Bankruptcy in C.I.S. and the Baltics
Evolution of Bankruptcy Laws
There are few common features in the bankruptcy laws of the former U.S.S.R. countries. One of them is that all bankruptcy laws currently in force were passed after the U.S.S.R. collapse in the early 1990s. Some of them have changed dramatically over the last decade. In Moldova, for example, the first bankruptcy law was passed in 1992, then amended three times and replaced by a new text dated as of 1996.
The oldest laws still in force are in Belarus2 and Tajikistan.3 They are followed chronologically by bankruptcy laws of Estonia,4 Ukraine,5 Turkmenistan,6 Moldova,7 Georgia,8 Armenia,9 Kazakhstan,10 Azerbaijan,11 Lithuania,12 Kirgizstan13 and Russian Federation.14 These laws may be divided into two groups: "first wave" laws passed in 1990-93 (Belarus, Tajikistan, Estonia, Ukraine and Turkmenistan) and "second wave" laws passed after 1996, most with the purpose of replacing the "first wave" bankruptcy bills (Moldova, Georgia, Armenia, Kazakhstan, Azerbaijan, Lithuania, Kirgizstan and Russia). Some of them were repeatedly amended (i.e., it took five major revisions to Ukrainian law to come to its present state), while most of them were not amended at all.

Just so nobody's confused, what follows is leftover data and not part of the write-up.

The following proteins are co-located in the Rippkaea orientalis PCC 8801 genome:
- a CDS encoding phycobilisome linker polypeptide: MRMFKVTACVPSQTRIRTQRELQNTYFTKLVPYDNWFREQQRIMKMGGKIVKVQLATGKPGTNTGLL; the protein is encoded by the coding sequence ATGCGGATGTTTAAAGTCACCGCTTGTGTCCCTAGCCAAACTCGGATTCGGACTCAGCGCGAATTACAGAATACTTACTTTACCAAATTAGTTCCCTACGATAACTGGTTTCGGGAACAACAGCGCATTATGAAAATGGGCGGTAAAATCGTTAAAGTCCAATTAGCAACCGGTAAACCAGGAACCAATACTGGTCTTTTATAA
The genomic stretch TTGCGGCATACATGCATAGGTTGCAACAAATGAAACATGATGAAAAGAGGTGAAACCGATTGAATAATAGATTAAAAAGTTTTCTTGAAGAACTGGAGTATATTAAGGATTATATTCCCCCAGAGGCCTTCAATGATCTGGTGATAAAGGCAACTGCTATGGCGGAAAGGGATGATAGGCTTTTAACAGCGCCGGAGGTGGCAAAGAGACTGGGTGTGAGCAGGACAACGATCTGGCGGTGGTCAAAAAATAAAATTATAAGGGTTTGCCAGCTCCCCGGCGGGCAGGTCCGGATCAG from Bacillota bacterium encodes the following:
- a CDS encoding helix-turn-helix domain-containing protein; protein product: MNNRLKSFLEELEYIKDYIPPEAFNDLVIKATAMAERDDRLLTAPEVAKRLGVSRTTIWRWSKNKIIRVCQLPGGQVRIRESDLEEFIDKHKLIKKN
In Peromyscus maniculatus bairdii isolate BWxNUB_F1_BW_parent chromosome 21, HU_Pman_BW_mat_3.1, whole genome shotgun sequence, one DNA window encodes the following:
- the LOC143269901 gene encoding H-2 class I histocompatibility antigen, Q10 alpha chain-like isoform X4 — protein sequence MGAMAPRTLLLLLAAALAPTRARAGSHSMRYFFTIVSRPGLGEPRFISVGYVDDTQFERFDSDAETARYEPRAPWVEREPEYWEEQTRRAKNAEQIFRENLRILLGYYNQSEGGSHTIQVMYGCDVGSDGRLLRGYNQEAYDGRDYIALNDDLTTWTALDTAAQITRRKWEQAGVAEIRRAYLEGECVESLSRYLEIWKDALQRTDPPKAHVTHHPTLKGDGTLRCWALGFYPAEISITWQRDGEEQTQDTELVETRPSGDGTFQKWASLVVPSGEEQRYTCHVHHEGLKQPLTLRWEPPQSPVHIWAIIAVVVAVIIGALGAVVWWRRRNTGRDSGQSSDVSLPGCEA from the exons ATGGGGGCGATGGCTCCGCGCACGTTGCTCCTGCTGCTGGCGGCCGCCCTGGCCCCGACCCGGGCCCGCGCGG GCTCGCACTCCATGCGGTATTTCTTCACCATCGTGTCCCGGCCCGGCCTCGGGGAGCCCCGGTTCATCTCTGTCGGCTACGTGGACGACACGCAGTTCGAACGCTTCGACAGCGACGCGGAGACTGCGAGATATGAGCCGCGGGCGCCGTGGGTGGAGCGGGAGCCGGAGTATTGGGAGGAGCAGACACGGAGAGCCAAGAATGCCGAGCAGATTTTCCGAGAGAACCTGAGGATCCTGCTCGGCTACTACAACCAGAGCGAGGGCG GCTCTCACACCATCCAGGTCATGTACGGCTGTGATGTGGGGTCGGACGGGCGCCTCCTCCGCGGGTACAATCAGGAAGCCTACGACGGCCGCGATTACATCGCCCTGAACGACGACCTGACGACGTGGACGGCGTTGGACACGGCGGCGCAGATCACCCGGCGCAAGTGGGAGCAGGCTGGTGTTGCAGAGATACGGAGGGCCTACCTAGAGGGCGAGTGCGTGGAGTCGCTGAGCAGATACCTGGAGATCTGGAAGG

From a geographical point of view, we can split these laws in four categories: Asian countries (Kazakhstan, Kirgizstan, Tajikistan, Turkmenistan and Uzbekistan), Baltic states (Estonia, Latvia and Lithuania), Caucasus republics (Armenia, Azerbaijan and Georgia), and Central-Eastern European countries (Belarus, Moldova, Ukraine and Russian Federation). The English or Russian texts for most of these laws are available on Internet.15
All of these laws were groundbreaking drafts, as there was no prior concept of bankruptcy in socialist ideology. Soviet economic and legal doctrine did not allow a question about the viability of socialist enterprises. However, the new laws inherited the elements of a socialist-planned economy. When analyzing the state involvement in bankruptcy issues, the protection the law grants to different kinds of creditors is evident. This article identifies and compares at least some of these issues.
The evolution toward a contemporary, market-oriented bankruptcy regulatory model may be easily traced by contrasting the first of the bankruptcy statutes (e.g., Belarus) with latest bankruptcy bills (e.g., Russia). The former are very brief, general and extremely severe in the treatment of insolvent debtors (e.g., the only bankruptcy procedure provided by Belarus law is liquidation); the latter are large bills providing a detailed (sometimes too detailed) regulatory framework to deal not only with business bankruptcy, but also with consumer cases.